Microsoft is expected to show some love for Windows administrators on Valentine's Day, with nine patches fixing 21 vulnerabilities in February's Patch Tuesday release.
Microsoft will fix 21
vulnerabilities in Internet Explorer, several versions of the Windows operating
system, Microsoft Office, Sharepoint and Silverlight in its February Patch
Microsoft will release nine
bulletins, four of which are rated "critical," according to the
security bulletin advance notification released Feb. 9. The critical updates
will fix issues in Internet Explorer, Windows and Silverlight. The remaining
five are rated as "important" and affect Microsoft Visio Viewer 2010
in the Office productivity suite and Sharepoint, according to the pre-notification
February's Patch Tuesday
release is expected Feb. 14.
"Microsoft is planning
to deliver a big 'Valentine' next Tuesday," said Andrew Storms, director
of security operations for nCircle.
While all modern versions of
the Windows operating system are affected by the Patch Tuesday updates, Server
2008 R2 is affected by the greatest number of bulletins. Each operating system
is affected by five of the eight bulletins fixing operating system
The fact that Server 2008 R2
was the most affected was "surprising" because server operating
systems generally have fewer bugs compared with desktops, said Storms. Server
2008 also has many of the newer mitigation technologies and default settings
designed to protect the operating system even when bugs are found, said Storms.
"That's kind of weird
because newer OS versions are generally more secure," said Storms.
The bulletin fixing the
remote-code-execution flaw in Internet Explorer should be the highest priority
for administrators, said Wolfgang Kandek, CTO of Qualys. Microsoft has recently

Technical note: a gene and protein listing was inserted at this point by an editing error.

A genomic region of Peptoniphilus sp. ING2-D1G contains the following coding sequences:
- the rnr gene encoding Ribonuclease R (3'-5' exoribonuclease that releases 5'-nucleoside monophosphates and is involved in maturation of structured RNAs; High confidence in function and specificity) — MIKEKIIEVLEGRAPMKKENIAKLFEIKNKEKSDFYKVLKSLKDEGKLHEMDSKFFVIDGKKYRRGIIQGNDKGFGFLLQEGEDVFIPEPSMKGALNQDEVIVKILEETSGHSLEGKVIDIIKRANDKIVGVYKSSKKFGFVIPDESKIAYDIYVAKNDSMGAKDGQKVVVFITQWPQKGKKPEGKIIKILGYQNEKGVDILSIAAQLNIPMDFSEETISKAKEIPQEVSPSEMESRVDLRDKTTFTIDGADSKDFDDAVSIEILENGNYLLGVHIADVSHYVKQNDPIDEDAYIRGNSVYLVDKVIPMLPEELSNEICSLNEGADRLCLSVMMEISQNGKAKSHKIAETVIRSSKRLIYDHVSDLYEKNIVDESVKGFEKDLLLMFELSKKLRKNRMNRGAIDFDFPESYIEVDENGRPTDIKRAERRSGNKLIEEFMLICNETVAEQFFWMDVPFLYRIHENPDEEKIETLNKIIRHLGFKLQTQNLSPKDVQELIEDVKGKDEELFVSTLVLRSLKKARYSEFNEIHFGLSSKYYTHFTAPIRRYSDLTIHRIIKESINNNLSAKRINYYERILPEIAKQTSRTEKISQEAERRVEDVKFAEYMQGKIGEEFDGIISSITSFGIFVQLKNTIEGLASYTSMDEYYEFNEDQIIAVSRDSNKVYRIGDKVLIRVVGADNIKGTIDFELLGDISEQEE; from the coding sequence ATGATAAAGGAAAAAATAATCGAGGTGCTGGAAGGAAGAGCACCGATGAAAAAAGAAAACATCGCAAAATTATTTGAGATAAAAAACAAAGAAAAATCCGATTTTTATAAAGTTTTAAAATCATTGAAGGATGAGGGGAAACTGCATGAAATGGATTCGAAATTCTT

released several patches for its Web browser, media player and related
technologies, such as Silverlight. One of the critical in February's update is
for Silverlight 4.
Researchers and attackers
are beginning to realize that browser exploits have the most potential to
compromise users and cause damage. Microsoft fixed critical remote-code-execution
vulnerabilities in Windows Media in January's Patch Tuesday update. Microsoft
warned at the time that an attacker could use a specially crafted media file to
gain the same user rights as a local user in the advisory released Jan. 10.
Trend Micro researchers detected a malicious HTML page with a specially crafted
MIDI file exploiting the flaw a mere 15 days after the patch was released.
Browsers are beginning to
take on the role of operating systems for users as they shift their work from
the computers to online services, said Marcus Carey, a security researcher at
Rapid7. As browser-based exploits become a more common attack vector, exploit
developers will increasingly focus on anything that can compromise the browser,
bulletin for Microsoft Visio Viewer most likely will address a file-based
attack, Kandek said.
initiatives seem to be paying off as the company has fewer patches this month
compared with last year, said Paul Henry, a security and forensic analyst at
Lumension. There were 12 bulletins fixing 22 vulnerabilities last February,
compared with this year's nine bulletins fixing 21 flaws.
"Clearly, the company's
renewed focus is paying off. Now if folks would just follow through and
patch!" Henry wrote.